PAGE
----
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"Women are amazingly accurate at knowing how much other women around them eat," says Patricia Pliner, a psychology professor at the University of Toronto at Mississauga.
updated 4/6/2008 1:21:25 PM ET 2008-04-06T17:21:25

Dinner among female friends can often play out like a game of Texas Hold 'em. One woman places an order — grilled chicken salad, dressing on the side. There is a pause. All eyes shift to the woman next to her, suspense building as she carefully weighs her next move. Will she see her? Will she raise her? Another grilled chicken salad it is! And so it goes around the rest of the table until it's clear they are four of a kind.

A group of women ordering the same meal seems innocent enough — unremarkable, even — but there's often something far more complicated lurking beneath the surface. "Women are amazingly accurate at knowing how much other women around them eat," says Patricia Pliner, a psychology professor at the University of Toronto at Mississauga. "Whether their friends polish off their plates has a powerful effect on what they eat." This need to consume no less or no more than the next girl is almost visceral — and many who experience it would sooner admit to a cocaine habit than a competitive-eating one.

As with many female insecurities, cultural standards are at least partly to blame. Eating a lot alone is one thing, but doing so in public, in the presence of thin friends, can make you feel as if you've fallen down on the job of being an American woman, somehow punking out on the part of the social contract that suggests dieting makes you ladylike. One of Pliner's studies actually proved this: Test subjects read phony food diaries — some depicted women who ate small meals, while others were about women who ate larger meals. The small eaters were perceived to be more feminine, more concerned about appearance, and better-looking than the larger eaters.

On the one hand, this is pretty maddening information (can't a woman order a double cheeseburger with impunity?). But on the other, given these findings, can women really be blamed for not wanting to eat a lot in public? Consider, for instance, two recent side-by-side entries on the "Gawker Stalker" celebrity sightings section of, a media Web site: On the left was a caption about "Saturday Night Live's" Will Forte, "looking all scruffy (and dare I say hot?) with his brother eating lunch at Chino's." What was he eating? How was he eating it? Not germane. And on the right was an entry about publicist Lizzie Grubman dining at Da Silvano: "She didn't order any appetizer and was picking at her seared tuna, wouldn't touch the potatoes on the plate."

But maybe the best — albeit a little arcane — anecdotal evidence of why women might be justified in not eating a lot when in a group setting is the idiomatic expression "old maid's portion" — meaning that last slice of birthday cake, the final scoop of ice cream in the carton — suggesting that she who dares to help herself is damned to a life alone. (But hey, if you're really hankering for that remaining handful of French fries, by all means, go ahead...and have yourself a long life cozying up to your Sudoku activity books, a dozen or so rescue cats, and, as your eyesight fails, a stray raccoon.)

Image over hunger pangs
Intrigued by this phenomenon, Pliner recently turned her attention to the rivalry that seeps into social dining. The research showed that people tend to match their intake to that of whomever they're eating with, and women in particular tend to eat the least when around other women — especially when they want to make a good impression. Evidently, image control trumps hunger pangs, since yet another study showed that even after being deprived of food for more than 24 hours, people consumed only as much as a "minimally eating" friend, because external and social influences have more impact than the body's internal signals to eat. "I have two friends I meet for brunch sometimes," says Kim*, a 24-year-old stylist. "I always walk into the restaurant starving, ready to order pancakes. But as soon as they order their egg whites, I sell out and order egg whites, too. I don't want to seem like the fatty."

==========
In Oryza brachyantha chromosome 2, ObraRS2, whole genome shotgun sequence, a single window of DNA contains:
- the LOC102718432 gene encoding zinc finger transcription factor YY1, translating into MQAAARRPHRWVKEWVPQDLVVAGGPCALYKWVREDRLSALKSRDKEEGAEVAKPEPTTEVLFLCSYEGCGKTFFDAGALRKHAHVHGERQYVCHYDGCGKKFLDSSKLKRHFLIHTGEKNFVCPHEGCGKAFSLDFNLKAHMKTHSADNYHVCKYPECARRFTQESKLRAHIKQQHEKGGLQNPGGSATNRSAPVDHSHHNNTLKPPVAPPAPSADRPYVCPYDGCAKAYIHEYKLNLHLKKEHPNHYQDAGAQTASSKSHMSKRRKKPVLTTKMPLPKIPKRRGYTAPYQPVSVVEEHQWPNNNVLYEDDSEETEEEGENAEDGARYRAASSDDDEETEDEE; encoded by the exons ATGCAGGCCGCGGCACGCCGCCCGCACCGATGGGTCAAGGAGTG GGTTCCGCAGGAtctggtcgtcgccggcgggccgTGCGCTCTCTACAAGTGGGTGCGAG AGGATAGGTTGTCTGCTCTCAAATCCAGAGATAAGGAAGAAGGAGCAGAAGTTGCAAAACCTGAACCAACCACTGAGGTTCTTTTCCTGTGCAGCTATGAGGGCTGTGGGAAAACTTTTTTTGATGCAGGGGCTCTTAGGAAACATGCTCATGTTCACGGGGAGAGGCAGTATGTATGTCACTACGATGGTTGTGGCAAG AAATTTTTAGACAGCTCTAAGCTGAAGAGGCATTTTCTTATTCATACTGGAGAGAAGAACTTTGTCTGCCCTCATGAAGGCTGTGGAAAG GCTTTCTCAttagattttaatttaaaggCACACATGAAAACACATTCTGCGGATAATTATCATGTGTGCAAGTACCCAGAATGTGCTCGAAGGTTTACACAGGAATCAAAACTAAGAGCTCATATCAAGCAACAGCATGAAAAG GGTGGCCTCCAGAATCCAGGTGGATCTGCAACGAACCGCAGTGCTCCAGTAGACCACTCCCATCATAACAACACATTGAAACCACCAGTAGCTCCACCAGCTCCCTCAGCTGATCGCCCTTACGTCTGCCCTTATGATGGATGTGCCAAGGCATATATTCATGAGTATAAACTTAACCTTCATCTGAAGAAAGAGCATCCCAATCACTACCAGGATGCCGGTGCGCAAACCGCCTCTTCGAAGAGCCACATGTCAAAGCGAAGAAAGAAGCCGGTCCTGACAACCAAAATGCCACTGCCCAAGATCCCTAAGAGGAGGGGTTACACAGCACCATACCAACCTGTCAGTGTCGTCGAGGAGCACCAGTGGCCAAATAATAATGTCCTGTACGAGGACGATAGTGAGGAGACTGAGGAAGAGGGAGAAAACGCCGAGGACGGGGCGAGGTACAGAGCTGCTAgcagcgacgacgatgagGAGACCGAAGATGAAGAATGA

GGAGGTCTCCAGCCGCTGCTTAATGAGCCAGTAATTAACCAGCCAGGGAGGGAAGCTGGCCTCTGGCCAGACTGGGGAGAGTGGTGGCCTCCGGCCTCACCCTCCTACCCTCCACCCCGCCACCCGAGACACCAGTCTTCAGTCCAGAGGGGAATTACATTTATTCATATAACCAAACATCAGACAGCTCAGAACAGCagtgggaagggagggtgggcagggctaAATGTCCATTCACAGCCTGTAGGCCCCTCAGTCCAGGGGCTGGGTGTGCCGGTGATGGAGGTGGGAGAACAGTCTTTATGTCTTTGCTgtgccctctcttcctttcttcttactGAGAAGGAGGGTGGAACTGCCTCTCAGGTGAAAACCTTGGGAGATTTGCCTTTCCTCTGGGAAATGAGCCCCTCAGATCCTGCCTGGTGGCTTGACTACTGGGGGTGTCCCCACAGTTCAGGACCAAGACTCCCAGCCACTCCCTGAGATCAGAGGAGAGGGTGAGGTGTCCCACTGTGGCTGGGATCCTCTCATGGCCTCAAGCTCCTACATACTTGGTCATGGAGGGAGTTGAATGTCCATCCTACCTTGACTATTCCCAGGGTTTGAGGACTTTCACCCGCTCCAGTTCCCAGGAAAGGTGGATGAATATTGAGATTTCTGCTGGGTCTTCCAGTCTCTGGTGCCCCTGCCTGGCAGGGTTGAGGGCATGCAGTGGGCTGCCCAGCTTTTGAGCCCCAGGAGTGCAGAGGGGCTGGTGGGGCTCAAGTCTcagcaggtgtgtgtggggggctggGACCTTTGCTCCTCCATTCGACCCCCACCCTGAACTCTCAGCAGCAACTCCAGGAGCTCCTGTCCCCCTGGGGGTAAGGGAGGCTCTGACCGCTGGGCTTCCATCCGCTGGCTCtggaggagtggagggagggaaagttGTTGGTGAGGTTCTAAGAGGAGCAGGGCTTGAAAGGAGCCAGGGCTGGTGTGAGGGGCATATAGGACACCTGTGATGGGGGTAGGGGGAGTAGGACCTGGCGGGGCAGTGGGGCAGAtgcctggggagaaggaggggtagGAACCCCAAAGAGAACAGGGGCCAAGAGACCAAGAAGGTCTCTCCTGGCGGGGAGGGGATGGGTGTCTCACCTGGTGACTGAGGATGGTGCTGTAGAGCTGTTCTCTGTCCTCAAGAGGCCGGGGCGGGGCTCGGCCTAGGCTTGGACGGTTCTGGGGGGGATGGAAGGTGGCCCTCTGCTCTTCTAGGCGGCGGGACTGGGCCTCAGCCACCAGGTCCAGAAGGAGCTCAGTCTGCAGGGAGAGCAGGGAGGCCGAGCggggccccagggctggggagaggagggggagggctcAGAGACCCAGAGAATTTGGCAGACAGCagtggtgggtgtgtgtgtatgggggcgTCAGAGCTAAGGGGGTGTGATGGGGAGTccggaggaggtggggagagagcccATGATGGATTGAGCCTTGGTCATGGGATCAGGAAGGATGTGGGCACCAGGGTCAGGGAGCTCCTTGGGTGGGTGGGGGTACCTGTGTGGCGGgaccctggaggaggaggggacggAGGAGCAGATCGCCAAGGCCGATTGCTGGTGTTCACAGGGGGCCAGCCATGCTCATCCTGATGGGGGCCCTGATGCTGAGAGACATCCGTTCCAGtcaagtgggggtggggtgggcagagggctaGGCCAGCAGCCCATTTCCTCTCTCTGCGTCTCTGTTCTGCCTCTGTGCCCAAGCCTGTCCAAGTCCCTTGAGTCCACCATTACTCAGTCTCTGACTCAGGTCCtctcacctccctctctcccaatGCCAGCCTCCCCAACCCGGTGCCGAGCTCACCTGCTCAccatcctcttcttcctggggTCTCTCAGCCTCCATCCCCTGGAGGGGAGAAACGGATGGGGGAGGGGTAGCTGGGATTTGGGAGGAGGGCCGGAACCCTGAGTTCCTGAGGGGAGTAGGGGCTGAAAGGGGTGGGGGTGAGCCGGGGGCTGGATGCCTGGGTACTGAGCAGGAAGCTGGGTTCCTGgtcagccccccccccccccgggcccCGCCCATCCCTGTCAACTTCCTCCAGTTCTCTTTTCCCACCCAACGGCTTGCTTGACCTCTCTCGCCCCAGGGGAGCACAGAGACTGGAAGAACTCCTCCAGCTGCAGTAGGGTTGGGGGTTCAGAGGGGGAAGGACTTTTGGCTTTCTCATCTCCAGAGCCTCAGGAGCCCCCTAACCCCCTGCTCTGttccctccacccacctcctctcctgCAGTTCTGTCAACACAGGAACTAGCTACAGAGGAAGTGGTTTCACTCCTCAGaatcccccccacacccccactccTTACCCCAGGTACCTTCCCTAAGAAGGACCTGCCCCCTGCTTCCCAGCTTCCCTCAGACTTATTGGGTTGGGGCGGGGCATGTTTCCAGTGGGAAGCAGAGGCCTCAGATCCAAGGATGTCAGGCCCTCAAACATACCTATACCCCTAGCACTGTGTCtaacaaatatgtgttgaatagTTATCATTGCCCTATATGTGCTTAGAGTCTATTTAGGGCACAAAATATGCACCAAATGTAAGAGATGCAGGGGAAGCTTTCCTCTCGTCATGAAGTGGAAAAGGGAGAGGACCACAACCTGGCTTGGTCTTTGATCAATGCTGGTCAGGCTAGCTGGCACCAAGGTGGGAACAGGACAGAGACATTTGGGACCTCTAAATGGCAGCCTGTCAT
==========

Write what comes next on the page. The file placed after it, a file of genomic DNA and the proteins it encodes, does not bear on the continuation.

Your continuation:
The exception to the rule is when people are dining with six or more close friends or family members. A study found that people consume 75 percent more in those situations — and it's no coincidence that it happens when they're in the presence of those they feel completely comfortable around and don't believe will judge them.

Not surprising, since eating in public tends to be as much an exercise in saving face as in saving waist. "Some women want to give the impression that they are 'in charge' of their diets or 'in control' of their eating," says Susan Bowerman, assistant director of the Center for Human Nutrition at UCLA. (Admit it: How many blame-the-victim snap judgments have you made when you've spotted a heavy woman digging in to an ice-cream sundae at a restaurant?)

A funny thing happens, though, when you deny your hunger while out with friends: You might come home and ransack the cupboards, empty a bag of tortilla chips, and, still hungry, polish off a square of semisweet baker's chocolate. "When my clients restrict their food intake to appear strong in front of a dining partner, they often admit to raiding the kitchen later," says Bowerman. Dollars to doughnuts, "they end up eating more calories than if they'd ordered what they really wanted." As common as this might be, it's detrimental nonetheless: "Even though some women think the two [eating styles] 'balance' one another, it's a disorganized pattern of eating and isn't likely to lead to long-term weight maintenance."

Even the thin and glamorous can get sucked into this kind of behavior. Sarah*, a stunning 32-year-old fashion editor, boarded an overnight flight to Milan and found herself seated next to a woman she knew, "a gorgeous public relations director at a fashion house." When their food arrived — bear in mind, this was an airline meal, not exactly Grendel's feast — "even though I was hungry, I went into complete paranoia and didn't touch my plate, because she wasn't eating and I didn't want to stuff my face in front of her," Sarah says. Only later did she find out that her seatmate skipped dinner because she had been following Sarah's cues. "We were both conscious of each other," Sarah says now.